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I’ve always been fascinated and inspired by things that spoon, nestle and stack... from measuring spoons to matrushka dolls, husk tomatoes and garden-fresh peas in a pod.
Wheat, barley, grape, fig, pomegranate, olive, and date. Collectively they are known as the sheva minim, the seven species of sacred fruits and grains grown in the Land of Israel.
The relationship between the environment and the health of living organisms is inseparable.
Natural resources are defined as: “naturally occurring substances that are considered valuable in their relatively unmodified (natural) form” (Wikipedia).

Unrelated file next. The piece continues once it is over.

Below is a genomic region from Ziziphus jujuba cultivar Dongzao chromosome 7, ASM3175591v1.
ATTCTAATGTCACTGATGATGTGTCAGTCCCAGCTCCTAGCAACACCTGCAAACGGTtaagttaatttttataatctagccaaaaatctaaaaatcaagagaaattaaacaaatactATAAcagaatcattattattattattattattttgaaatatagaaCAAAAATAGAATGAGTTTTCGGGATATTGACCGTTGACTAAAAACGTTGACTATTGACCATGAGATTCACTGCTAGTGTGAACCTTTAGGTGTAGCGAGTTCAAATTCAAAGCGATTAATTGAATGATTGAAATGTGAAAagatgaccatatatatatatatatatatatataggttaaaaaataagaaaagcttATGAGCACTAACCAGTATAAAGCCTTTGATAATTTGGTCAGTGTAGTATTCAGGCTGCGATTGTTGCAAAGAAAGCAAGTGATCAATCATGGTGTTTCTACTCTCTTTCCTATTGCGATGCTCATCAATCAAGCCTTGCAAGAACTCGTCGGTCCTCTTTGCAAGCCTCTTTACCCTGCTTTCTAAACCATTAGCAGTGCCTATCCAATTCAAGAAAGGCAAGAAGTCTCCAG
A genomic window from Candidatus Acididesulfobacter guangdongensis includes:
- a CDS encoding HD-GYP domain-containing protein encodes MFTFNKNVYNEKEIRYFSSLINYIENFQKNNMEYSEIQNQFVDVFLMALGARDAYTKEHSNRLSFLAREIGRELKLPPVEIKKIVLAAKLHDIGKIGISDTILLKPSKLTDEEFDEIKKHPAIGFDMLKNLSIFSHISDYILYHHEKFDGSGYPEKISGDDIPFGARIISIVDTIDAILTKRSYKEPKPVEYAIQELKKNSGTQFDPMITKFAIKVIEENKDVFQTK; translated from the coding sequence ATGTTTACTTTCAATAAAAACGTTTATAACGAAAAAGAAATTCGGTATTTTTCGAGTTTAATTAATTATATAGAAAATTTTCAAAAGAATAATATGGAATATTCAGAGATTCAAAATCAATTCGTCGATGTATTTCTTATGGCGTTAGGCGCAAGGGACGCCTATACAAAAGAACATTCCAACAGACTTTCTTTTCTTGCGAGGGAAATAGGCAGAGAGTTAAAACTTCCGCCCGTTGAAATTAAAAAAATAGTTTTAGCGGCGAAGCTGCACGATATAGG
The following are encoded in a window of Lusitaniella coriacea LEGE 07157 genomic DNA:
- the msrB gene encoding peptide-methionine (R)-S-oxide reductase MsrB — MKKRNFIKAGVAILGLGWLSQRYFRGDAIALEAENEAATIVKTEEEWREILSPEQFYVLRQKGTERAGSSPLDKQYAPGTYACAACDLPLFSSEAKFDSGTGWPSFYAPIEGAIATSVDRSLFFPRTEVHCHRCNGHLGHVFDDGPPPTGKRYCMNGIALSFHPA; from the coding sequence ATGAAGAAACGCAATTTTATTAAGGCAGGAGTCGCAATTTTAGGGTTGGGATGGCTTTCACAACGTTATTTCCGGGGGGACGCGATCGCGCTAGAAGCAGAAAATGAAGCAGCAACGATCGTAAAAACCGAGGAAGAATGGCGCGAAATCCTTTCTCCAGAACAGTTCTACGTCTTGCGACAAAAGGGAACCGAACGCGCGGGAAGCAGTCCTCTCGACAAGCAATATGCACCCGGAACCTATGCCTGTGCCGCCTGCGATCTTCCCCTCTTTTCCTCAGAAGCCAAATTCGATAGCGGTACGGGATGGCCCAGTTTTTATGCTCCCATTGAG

A litle apple tree is jealous of the big tall oak, until one day it discovers something surprising. This Tu BiShvat story teaches that everyone has qualities that make them special in a unique way, and is a lesson about patience and the passing of time.
On Tu BiShvat, we celebrate the “New Year of the Trees.” This holiday, which falls on the 15th day (tu) of the Hebrew month of Shvat, is also known as the birthday of the trees. We say “Happy birthday” and “Happy new year” to the trees sprouting up after winter and to the flowers beginning to bud in eager anticipation of the spring